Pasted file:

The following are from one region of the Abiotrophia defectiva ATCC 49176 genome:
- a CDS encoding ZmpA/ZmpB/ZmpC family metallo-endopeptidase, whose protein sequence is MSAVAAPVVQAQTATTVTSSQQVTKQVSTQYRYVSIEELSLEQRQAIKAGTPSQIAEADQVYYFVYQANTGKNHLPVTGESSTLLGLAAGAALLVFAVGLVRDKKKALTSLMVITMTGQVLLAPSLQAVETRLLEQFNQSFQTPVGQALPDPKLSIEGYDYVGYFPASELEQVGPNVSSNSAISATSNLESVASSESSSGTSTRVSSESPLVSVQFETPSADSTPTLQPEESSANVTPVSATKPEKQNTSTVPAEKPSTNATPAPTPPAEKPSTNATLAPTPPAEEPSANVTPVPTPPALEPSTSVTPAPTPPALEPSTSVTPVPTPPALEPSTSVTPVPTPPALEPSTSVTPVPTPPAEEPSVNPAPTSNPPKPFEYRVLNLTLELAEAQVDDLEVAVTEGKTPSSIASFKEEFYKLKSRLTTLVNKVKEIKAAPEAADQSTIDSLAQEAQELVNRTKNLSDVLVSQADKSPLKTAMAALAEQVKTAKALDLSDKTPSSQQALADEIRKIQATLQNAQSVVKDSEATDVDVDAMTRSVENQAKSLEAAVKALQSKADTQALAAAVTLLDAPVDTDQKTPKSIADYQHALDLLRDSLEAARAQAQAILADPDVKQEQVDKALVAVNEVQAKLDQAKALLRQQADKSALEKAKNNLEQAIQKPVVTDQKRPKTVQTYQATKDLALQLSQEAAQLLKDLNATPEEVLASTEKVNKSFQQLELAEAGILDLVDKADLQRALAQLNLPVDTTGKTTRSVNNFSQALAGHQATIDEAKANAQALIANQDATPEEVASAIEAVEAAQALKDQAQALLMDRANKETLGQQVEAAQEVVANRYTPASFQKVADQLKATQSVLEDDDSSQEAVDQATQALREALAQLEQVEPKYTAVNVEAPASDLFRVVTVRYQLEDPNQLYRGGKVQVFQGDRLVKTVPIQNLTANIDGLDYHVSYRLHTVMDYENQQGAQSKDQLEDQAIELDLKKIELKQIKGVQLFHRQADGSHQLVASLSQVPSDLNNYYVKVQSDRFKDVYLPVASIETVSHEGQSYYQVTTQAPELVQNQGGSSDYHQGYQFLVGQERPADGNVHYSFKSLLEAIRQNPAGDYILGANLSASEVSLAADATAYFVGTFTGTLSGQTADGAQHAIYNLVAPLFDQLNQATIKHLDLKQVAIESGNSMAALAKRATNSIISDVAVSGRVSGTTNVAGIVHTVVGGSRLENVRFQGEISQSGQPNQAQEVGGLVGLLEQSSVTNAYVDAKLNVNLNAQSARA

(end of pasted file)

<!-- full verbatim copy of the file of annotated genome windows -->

The following are from one region of the Abiotrophia defectiva ATCC 49176 genome:
- a CDS encoding ZmpA/ZmpB/ZmpC family metallo-endopeptidase, whose protein sequence is MSAVAAPVVQAQTATTVTSSQQVTKQVSTQYRYVSIEELSLEQRQAIKAGTPSQIAEADQVYYFVYQANTGKNHLPVTGESSTLLGLAAGAALLVFAVGLVRDKKKALTSLMVITMTGQVLLAPSLQAVETRLLEQFNQSFQTPVGQALPDPKLSIEGYDYVGYFPASELEQVGPNVSSNSAISATSNLESVASSESSSGTSTRVSSESPLVSVQFETPSADSTPTLQPEESSANVTPVSATKPEKQNTSTVPAEKPSTNATPAPTPPAEKPSTNATLAPTPPAEEPSANVTPVPTPPALEPSTSVTPAPTPPALEPSTSVTPVPTPPALEPSTSVTPVPTPPALEPSTSVTPVPTPPAEEPSVNPAPTSNPPKPFEYRVLNLTLELAEAQVDDLEVAVTEGKTPSSIASFKEEFYKLKSRLTTLVNKVKEIKAAPEAADQSTIDSLAQEAQELVNRTKNLSDVLVSQADKSPLKTAMAALAEQVKTAKALDLSDKTPSSQQALADEIRKIQATLQNAQSVVKDSEATDVDVDAMTRSVENQAKSLEAAVKALQSKADTQALAAAVTLLDAPVDTDQKTPKSIADYQHALDLLRDSLEAARAQAQAILADPDVKQEQVDKALVAVNEVQAKLDQAKALLRQQADKSALEKAKNNLEQAIQKPVVTDQKRPKTVQTYQATKDLALQLSQEAAQLLKDLNATPEEVLASTEKVNKSFQQLELAEAGILDLVDKADLQRALAQLNLPVDTTGKTTRSVNNFSQALAGHQATIDEAKANAQALIANQDATPEEVASAIEAVEAAQALKDQAQALLMDRANKETLGQQVEAAQEVVANRYTPASFQKVADQLKATQSVLEDDDSSQEAVDQATQALREALAQLEQVEPKYTAVNVEAPASDLFRVVTVRYQLEDPNQLYRGGKVQVFQGDRLVKTVPIQNLTANIDGLDYHVSYRLHTVMDYENQQGAQSKDQLEDQAIELDLKKIELKQIKGVQLFHRQADGSHQLVASLSQVPSDLNNYYVKVQSDRFKDVYLPVASIETVSHEGQSYYQVTTQAPELVQNQGGSSDYHQGYQFLVGQERPADGNVHYSFKSLLEAIRQNPAGDYILGANLSASEVSLAADATAYFVGTFTGTLSGQTADGAQHAIYNLVAPLFDQLNQATIKHLDLKQVAIESGNSMAALAKRATNSIISDVAVSGRVSGTTNVAGIVHTVVGGSRLENVRFQGEISQSGQPNQAQEVGGLVGLLEQSSVTNAYVDAKLNVNLNAQSARA